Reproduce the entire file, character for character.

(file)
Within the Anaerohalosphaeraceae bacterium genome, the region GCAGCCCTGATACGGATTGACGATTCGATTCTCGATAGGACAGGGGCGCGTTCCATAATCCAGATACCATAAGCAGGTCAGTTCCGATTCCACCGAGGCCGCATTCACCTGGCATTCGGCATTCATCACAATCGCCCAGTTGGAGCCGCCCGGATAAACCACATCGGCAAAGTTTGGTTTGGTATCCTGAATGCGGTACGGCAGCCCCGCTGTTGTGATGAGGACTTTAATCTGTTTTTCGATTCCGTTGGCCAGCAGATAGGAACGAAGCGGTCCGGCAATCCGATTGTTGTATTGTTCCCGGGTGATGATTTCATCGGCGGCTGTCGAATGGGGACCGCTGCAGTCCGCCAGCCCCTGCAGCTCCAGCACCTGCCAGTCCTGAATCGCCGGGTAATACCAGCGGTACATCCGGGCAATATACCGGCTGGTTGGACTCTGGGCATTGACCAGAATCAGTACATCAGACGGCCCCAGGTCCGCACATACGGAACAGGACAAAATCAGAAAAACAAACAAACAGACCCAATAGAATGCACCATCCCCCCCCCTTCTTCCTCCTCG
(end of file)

Within the Anaerohalosphaeraceae bacterium genome, the region GCAGCCCTGATACGGATTGACGATTCGATTCTCGATAGGACAGGGGCGCGTTCCATAATCCAGATACCATAAGCAGGTCAGTTCCGATTCCACCGAGGCCGCATTCACCTGGCATTCGGCATTCATCACAATCGCCCAGTTGGAGCCGCCCGGATAAACCACATCGGCAAAGTTTGGTTTGGTATCCTGAATGCGGTACGGCAGCCCCGCTGTTGTGATGAGGACTTTAATCTGTTTTTCGATTCCGTTGGCCAGCAGATAGGAACGAAGCGGTCCGGCAATCCGATTGTTGTATTGTTCCCGGGTGATGATTTCATCGGCGGCTGTCGAATGGGGACCGCTGCAGTCCGCCAGCCCCTGCAGCTCCAGCACCTGCCAGTCCTGAATCGCCGGGTAATACCAGCGGTACATCCGGGCAATATACCGGCTGGTTGGACTCTGGGCATTGACCAGAATCAGTACATCAGACGGCCCCAGGTCCGCACATACGGAACAGGACAAAATCAGAAAAACAAACAAACAGACCCAATAGAATGCACCATCCCCCCCCCTTCTTCCTCCTCG